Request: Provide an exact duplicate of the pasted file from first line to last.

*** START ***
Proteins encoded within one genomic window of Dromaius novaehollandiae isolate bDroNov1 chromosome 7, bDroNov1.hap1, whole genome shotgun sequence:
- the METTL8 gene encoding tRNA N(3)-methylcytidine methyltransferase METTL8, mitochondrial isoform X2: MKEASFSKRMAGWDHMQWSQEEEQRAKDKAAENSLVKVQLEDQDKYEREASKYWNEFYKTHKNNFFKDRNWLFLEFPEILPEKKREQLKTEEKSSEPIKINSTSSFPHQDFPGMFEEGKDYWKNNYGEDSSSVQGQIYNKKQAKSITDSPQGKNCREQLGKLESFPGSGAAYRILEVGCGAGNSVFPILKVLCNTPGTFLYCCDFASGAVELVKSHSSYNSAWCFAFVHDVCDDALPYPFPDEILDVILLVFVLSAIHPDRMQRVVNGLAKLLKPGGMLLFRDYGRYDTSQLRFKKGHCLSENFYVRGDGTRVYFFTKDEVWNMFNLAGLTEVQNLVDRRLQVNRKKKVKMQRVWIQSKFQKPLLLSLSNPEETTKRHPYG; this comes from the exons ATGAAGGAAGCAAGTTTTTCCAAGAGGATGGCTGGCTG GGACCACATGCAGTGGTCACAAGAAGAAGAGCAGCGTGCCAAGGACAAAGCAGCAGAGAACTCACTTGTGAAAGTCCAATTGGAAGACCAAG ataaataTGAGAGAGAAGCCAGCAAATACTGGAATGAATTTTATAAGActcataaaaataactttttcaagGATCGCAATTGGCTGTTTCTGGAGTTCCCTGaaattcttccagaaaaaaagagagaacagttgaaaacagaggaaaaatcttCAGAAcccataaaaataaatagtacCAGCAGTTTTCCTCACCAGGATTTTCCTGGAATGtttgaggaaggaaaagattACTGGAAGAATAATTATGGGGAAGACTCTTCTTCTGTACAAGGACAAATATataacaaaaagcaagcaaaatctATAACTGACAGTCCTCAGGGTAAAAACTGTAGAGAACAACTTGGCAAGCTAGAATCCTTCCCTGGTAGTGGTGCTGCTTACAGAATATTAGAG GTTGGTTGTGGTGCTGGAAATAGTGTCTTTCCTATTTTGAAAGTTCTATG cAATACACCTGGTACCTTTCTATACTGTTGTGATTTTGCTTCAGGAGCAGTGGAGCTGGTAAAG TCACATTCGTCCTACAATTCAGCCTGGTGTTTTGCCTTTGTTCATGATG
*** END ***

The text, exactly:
Proteins encoded within one genomic window of Dromaius novaehollandiae isolate bDroNov1 chromosome 7, bDroNov1.hap1, whole genome shotgun sequence:
- the METTL8 gene encoding tRNA N(3)-methylcytidine methyltransferase METTL8, mitochondrial isoform X2: MKEASFSKRMAGWDHMQWSQEEEQRAKDKAAENSLVKVQLEDQDKYEREASKYWNEFYKTHKNNFFKDRNWLFLEFPEILPEKKREQLKTEEKSSEPIKINSTSSFPHQDFPGMFEEGKDYWKNNYGEDSSSVQGQIYNKKQAKSITDSPQGKNCREQLGKLESFPGSGAAYRILEVGCGAGNSVFPILKVLCNTPGTFLYCCDFASGAVELVKSHSSYNSAWCFAFVHDVCDDALPYPFPDEILDVILLVFVLSAIHPDRMQRVVNGLAKLLKPGGMLLFRDYGRYDTSQLRFKKGHCLSENFYVRGDGTRVYFFTKDEVWNMFNLAGLTEVQNLVDRRLQVNRKKKVKMQRVWIQSKFQKPLLLSLSNPEETTKRHPYG; this comes from the exons ATGAAGGAAGCAAGTTTTTCCAAGAGGATGGCTGGCTG GGACCACATGCAGTGGTCACAAGAAGAAGAGCAGCGTGCCAAGGACAAAGCAGCAGAGAACTCACTTGTGAAAGTCCAATTGGAAGACCAAG ataaataTGAGAGAGAAGCCAGCAAATACTGGAATGAATTTTATAAGActcataaaaataactttttcaagGATCGCAATTGGCTGTTTCTGGAGTTCCCTGaaattcttccagaaaaaaagagagaacagttgaaaacagaggaaaaatcttCAGAAcccataaaaataaatagtacCAGCAGTTTTCCTCACCAGGATTTTCCTGGAATGtttgaggaaggaaaagattACTGGAAGAATAATTATGGGGAAGACTCTTCTTCTGTACAAGGACAAATATataacaaaaagcaagcaaaatctATAACTGACAGTCCTCAGGGTAAAAACTGTAGAGAACAACTTGGCAAGCTAGAATCCTTCCCTGGTAGTGGTGCTGCTTACAGAATATTAGAG GTTGGTTGTGGTGCTGGAAATAGTGTCTTTCCTATTTTGAAAGTTCTATG cAATACACCTGGTACCTTTCTATACTGTTGTGATTTTGCTTCAGGAGCAGTGGAGCTGGTAAAG TCACATTCGTCCTACAATTCAGCCTGGTGTTTTGCCTTTGTTCATGATG